They Will Not Control Us

Renegades — Marissa Meyer
Renegades, book 1

Renegades

2017’s Renegades is the first volume in Marissa Meyer’s novel series, also known as Renegades.

Once prodigies (people with superpowers) were feared and oppressed. Thanks to the efforts of paramount prodigy Ace Artino (AKA Ace Anarchy) prodigies were feared but no longer oppressed, albeit at the cost of the temporary collapse of civilization during the Age of Anarchy.

The super-powered Renegades ended the Age of Anarchy by crushing every rival group. Based in Gatlon City, the Renegades have replaced the vanished civilian government with their own (well-intended) rule. This new arrangement is short on democratic niceties but it’s better than the never-ending gang war it replaced. Most people are willing to live with rule by Renegade.

But not Nova “Nightmare” Artino.



Nova has three bones to pick with the Renegades.

The first is philosophical: she is an anarchist and she does not approve of dependency on prodigies.

The second is personal: her father’s decision to trust to the Renegades for protection led to the deaths of everyone in Nova’s immediate family (save for Nova).

Her uncle Ace Anarchy punished the criminals responsible and provided Nova with a home. Renegades killed him; that’s the third grudge.

Nova has a superpower, but it’s not of much use. She can put people to sleep with a touch. This requires skin-to-skin contract. She can be taken out by anyone with a distance weapon. Well, there’s another aspect of her superpower that has been of some use. She doesn’t need to sleep. She has used the time thus freed up to master many skills, martial and technical. Her skills make her a deadly opponent.

Some of Ace Anarchy’s Anarchist gang have survived. They’re Nova’s replacement family. So far, they have been grudgingly tolerated (as long as they obey what’s left of the law). That’s not enough. They’re considering plans to overthrow the Renegades. There are two plans being mooted, one direct and one subtle. They decide to set both in motion (which may be a mistake, as the plans may not work well together).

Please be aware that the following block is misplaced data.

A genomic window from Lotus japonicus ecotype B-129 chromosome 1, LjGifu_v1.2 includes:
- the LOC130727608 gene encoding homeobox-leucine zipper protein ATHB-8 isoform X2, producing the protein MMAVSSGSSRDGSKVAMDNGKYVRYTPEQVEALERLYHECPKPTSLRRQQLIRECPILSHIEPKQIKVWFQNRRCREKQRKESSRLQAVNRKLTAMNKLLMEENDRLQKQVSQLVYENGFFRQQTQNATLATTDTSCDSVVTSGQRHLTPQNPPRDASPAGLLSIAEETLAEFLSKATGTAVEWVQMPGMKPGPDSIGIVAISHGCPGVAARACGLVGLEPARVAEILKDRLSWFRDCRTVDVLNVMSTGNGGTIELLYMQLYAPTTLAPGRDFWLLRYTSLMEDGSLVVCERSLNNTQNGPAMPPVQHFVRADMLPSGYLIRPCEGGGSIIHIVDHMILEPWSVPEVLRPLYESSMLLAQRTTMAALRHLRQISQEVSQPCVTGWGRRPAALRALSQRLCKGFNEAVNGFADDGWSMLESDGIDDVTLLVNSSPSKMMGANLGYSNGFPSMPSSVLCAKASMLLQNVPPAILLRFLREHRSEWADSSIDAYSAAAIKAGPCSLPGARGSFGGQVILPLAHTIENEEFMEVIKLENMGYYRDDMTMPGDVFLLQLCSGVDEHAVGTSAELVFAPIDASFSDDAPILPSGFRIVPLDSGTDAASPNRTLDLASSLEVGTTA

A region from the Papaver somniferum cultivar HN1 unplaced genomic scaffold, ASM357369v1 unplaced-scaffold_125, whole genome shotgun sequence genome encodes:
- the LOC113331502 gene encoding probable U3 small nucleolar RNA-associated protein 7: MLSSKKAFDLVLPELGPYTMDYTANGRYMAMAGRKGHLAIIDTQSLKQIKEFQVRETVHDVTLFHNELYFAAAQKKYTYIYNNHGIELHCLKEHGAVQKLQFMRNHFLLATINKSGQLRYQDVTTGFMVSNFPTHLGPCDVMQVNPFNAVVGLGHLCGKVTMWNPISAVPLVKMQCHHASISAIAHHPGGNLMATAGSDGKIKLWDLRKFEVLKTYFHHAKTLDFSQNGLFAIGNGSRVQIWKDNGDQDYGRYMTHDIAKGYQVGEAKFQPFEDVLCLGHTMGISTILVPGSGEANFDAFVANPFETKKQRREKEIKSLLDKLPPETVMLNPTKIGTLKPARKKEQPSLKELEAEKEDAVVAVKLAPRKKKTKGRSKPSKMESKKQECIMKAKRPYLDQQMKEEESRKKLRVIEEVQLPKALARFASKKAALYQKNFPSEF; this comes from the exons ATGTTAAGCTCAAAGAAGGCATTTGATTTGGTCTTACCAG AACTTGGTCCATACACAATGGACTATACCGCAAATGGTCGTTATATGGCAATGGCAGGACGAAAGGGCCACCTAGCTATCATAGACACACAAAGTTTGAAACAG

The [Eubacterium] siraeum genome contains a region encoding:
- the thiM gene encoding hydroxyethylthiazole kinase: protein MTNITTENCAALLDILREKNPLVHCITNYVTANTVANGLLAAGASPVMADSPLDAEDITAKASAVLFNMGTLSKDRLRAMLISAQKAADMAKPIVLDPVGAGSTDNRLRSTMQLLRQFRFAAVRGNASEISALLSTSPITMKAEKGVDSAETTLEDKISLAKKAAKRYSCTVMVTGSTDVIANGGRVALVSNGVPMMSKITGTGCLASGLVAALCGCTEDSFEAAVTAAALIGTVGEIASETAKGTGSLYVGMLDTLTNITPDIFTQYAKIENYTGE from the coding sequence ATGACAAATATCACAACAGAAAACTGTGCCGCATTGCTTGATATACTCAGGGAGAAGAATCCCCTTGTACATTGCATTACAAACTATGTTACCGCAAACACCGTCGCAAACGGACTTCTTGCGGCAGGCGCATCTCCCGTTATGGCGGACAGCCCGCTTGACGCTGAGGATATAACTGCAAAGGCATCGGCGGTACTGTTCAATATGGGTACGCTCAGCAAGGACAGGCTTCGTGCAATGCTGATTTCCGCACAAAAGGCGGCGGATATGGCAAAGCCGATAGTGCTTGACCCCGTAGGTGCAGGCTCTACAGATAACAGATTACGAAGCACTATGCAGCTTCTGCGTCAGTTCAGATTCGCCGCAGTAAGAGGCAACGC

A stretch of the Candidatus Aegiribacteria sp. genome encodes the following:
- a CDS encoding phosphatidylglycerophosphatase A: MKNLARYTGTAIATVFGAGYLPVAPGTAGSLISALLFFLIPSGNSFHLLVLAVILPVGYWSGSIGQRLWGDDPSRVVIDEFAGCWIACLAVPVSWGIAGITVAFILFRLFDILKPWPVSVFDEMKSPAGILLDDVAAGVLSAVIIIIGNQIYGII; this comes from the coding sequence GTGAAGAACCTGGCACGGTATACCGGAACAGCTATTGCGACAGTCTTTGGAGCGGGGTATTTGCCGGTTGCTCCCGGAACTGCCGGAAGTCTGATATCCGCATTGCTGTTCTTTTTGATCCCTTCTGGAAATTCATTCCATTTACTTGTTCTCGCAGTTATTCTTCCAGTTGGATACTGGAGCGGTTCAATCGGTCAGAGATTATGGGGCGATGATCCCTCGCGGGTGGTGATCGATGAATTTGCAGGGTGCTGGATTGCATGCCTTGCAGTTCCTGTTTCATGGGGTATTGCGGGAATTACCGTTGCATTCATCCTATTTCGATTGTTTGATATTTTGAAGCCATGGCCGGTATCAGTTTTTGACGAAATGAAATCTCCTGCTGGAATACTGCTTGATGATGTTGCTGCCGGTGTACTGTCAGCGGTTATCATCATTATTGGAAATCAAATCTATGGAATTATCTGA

Plan A: take out a bunch of Renegades when they show up for the annual Renegade victory parade. Nova is to shoot the invulnerable Captain Chromium in the eye with a poisoned dart; her pals will kill as many Renegades as they can.

Result: Not a single Renegade is killed. The attack pushes the Renegades to launch an anti-Anarchist campaign.

Plan B: Nova will rebrand herself as a new superhero, Insomnia, and join the Renegades. She can then undermine her bitter enemies from within. Or so she hopes.

Result: Once a member, she is expected to do her bit to deal with the Anarchists. This is stressful; they are like family and they KNOW her. Any Anarchist who is captured might betray Nova to the Renegades.

Nova gets a partner in Sketch, the C-list son of Lady Indomitable. His mother died years before under mysterious circumstances, leaving Sketch to be raised by the Renegades. Unbeknownst to anyone on the Renegade Council, Sketch has discovered a way to use his ability to make drawings come to life: he uses it to turn himself into Sentinel, an armoured prodigy. Sentinel pretends to be a sanctioned Renegade but is not1.

During the attack on Captain Chromium, Sentinel leapt to the defence of the targeted Renegades. During the scuffle, his opponent uttered the phrase “One cannot be brave who has no fear.” This is the very phrase written on a card found on his mother’s corpse. Convinced there is a connection between the attack on Chromium and his mother’s death, Sketch is determined to track down and detain his foe.

Good thing for Sketch that Nova is right there to assist with his quest. Good thing that their mutual crush gives Nova a reason to want to help Sketch.

If only the foe in question weren’t Nova. Awkward.

 ~oOo~

As to the culpability of the Renegades re the deaths of Nova’s family: the Renegades may all have superhuman abilities but those abilities do not include governance and policing. They run things because they are the biggest, most powerful gang in the city, but they are few and their skills are limited. Only recently has the gang begun to wonder if they should reinstate a non-powered police force. It’s the sort of bold proposal that makes one wonder what other vital services have been overlooked.